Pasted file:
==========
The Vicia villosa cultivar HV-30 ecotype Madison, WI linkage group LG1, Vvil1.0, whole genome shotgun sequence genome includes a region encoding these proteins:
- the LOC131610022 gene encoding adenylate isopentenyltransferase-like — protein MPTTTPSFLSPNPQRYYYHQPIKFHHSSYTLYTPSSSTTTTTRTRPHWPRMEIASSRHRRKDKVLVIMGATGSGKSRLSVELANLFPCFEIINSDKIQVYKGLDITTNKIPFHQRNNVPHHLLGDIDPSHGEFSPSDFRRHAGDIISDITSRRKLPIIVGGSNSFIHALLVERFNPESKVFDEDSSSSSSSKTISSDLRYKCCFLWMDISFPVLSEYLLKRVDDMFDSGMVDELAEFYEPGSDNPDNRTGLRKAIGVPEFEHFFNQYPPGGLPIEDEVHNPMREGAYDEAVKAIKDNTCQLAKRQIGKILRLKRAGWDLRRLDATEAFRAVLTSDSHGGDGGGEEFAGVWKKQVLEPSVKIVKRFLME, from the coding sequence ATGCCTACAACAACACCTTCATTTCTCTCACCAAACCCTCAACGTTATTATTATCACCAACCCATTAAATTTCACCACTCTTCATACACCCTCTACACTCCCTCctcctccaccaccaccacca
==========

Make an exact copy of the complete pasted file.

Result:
The Vicia villosa cultivar HV-30 ecotype Madison, WI linkage group LG1, Vvil1.0, whole genome shotgun sequence genome includes a region encoding these proteins:
- the LOC131610022 gene encoding adenylate isopentenyltransferase-like — protein MPTTTPSFLSPNPQRYYYHQPIKFHHSSYTLYTPSSSTTTTTRTRPHWPRMEIASSRHRRKDKVLVIMGATGSGKSRLSVELANLFPCFEIINSDKIQVYKGLDITTNKIPFHQRNNVPHHLLGDIDPSHGEFSPSDFRRHAGDIISDITSRRKLPIIVGGSNSFIHALLVERFNPESKVFDEDSSSSSSSKTISSDLRYKCCFLWMDISFPVLSEYLLKRVDDMFDSGMVDELAEFYEPGSDNPDNRTGLRKAIGVPEFEHFFNQYPPGGLPIEDEVHNPMREGAYDEAVKAIKDNTCQLAKRQIGKILRLKRAGWDLRRLDATEAFRAVLTSDSHGGDGGGEEFAGVWKKQVLEPSVKIVKRFLME, from the coding sequence ATGCCTACAACAACACCTTCATTTCTCTCACCAAACCCTCAACGTTATTATTATCACCAACCCATTAAATTTCACCACTCTTCATACACCCTCTACACTCCCTCctcctccaccaccaccacca